Some months ago, I talked about I was working virtually in a couple of instances. Using distributed tools, we’re able to coordinate and collaborate. One team got together physically last week to get work done. And the outcome was intriguing about how we’d ended up building trust virtually that manifested in the real world.
This was an executive retreat for the officers of the board of a not-for-profit. Distributed nationally and even internationally, with a global focus, in the history it’s been rare but regular to meet. However, the group had gone through some hiccups, and was regenerating. I’m relatively new to the group, but interested and learning a lot (always a plus!).
I’d only ever met one of these people before, but we had video-chatted and I’d gotten to know them some. Also, collaborating with relevant comments and revisions similarly has built trust. Trust was initially established by credentials and commitment, but it’s been deepened through working together.
What pleasantly surprised me was how close we’d become. When we met to start work, it began with hugs, between people who’d never met before! I’ve seen it before with #lrnchat, but it’s still rare and treasured.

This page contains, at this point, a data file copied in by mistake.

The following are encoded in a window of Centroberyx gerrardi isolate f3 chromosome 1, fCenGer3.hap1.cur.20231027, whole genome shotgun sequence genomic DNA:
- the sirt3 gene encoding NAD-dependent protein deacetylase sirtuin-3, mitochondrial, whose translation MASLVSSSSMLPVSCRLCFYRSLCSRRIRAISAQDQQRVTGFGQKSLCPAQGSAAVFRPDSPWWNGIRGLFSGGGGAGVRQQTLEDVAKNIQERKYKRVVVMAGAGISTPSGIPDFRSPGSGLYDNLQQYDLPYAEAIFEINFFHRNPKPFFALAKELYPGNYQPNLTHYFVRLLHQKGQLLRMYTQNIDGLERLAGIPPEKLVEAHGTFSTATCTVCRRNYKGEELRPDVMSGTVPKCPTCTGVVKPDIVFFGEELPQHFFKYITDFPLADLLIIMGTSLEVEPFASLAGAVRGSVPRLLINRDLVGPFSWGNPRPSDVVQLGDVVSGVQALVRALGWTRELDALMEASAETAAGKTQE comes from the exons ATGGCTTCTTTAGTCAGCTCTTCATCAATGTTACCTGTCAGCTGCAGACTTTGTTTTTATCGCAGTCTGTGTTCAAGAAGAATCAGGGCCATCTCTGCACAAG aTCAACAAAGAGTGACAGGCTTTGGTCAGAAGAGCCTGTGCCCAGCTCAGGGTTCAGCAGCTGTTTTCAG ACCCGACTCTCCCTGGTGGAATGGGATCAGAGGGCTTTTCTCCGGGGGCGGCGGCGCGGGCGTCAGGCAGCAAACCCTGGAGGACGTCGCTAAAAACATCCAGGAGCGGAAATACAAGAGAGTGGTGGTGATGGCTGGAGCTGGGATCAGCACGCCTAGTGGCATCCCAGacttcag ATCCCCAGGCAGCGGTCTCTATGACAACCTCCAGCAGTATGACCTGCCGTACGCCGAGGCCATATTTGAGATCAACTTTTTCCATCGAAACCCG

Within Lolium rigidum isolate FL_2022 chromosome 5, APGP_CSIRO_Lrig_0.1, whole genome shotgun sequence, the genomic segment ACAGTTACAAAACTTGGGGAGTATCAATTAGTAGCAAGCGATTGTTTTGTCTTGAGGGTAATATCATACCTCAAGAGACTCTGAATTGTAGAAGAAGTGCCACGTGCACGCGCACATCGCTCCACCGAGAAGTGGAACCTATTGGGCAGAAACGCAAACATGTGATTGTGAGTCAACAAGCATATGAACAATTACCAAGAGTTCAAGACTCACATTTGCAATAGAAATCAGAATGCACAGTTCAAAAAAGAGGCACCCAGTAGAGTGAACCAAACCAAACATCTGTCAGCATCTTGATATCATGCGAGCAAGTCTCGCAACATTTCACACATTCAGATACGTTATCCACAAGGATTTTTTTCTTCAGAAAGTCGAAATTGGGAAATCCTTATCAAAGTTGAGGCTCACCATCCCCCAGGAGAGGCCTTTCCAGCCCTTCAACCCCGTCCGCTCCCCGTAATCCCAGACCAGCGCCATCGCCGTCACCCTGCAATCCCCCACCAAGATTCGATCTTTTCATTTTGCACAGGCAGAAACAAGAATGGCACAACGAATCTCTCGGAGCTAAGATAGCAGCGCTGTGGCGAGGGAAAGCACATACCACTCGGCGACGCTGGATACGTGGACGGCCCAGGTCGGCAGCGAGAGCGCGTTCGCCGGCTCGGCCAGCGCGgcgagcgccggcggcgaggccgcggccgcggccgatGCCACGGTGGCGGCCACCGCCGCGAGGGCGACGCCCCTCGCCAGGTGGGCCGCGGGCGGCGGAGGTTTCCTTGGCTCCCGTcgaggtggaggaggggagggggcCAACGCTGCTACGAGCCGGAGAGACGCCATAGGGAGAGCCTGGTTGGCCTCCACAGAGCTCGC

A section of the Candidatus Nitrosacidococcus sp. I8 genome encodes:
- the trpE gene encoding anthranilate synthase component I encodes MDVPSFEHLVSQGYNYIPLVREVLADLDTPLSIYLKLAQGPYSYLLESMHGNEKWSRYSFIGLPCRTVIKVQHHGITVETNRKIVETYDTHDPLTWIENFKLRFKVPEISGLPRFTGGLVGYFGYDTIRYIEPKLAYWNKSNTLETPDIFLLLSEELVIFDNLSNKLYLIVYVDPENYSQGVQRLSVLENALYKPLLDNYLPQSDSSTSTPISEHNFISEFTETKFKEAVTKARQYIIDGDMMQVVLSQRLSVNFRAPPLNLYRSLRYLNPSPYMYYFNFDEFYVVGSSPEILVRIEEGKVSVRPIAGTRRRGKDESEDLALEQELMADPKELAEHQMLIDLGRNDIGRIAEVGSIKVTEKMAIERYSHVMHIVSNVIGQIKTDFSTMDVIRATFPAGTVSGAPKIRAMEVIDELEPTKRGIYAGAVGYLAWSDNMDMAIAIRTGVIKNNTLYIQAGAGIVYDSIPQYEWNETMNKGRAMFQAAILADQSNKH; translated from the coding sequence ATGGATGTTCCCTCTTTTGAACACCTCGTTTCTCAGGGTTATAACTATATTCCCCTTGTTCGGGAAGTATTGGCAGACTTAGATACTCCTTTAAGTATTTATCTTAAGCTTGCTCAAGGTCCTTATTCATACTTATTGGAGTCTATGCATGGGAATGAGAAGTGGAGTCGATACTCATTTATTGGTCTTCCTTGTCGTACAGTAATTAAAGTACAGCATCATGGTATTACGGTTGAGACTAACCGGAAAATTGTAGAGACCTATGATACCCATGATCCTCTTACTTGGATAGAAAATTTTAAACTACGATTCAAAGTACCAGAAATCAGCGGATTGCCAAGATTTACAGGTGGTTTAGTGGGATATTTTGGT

We also were able to work together quite effectively. We had already established a safe place to interact, and it carried over. Over the course of 2.5 days, we established what the opportunities were, what ones we’d address, and how we’d do it. There’s still work, but we accomplished what we needed to create a new direction.
My takeaway is that what matters is not the tools but the atmosphere. If you work together well, you can do so in either real or virtual worlds. It’s about building trust first, and having that relationship prosper through whatever communication media are available. I think of these folks as friends now, not just colleagues. And that’s all to the good!
Clark, this matches my experience precisely. We’re a distributed team and most of our bonding as a team occurs over Zoom or Slack calls. It is incredible how much of that can happen even if we’ve never met in person.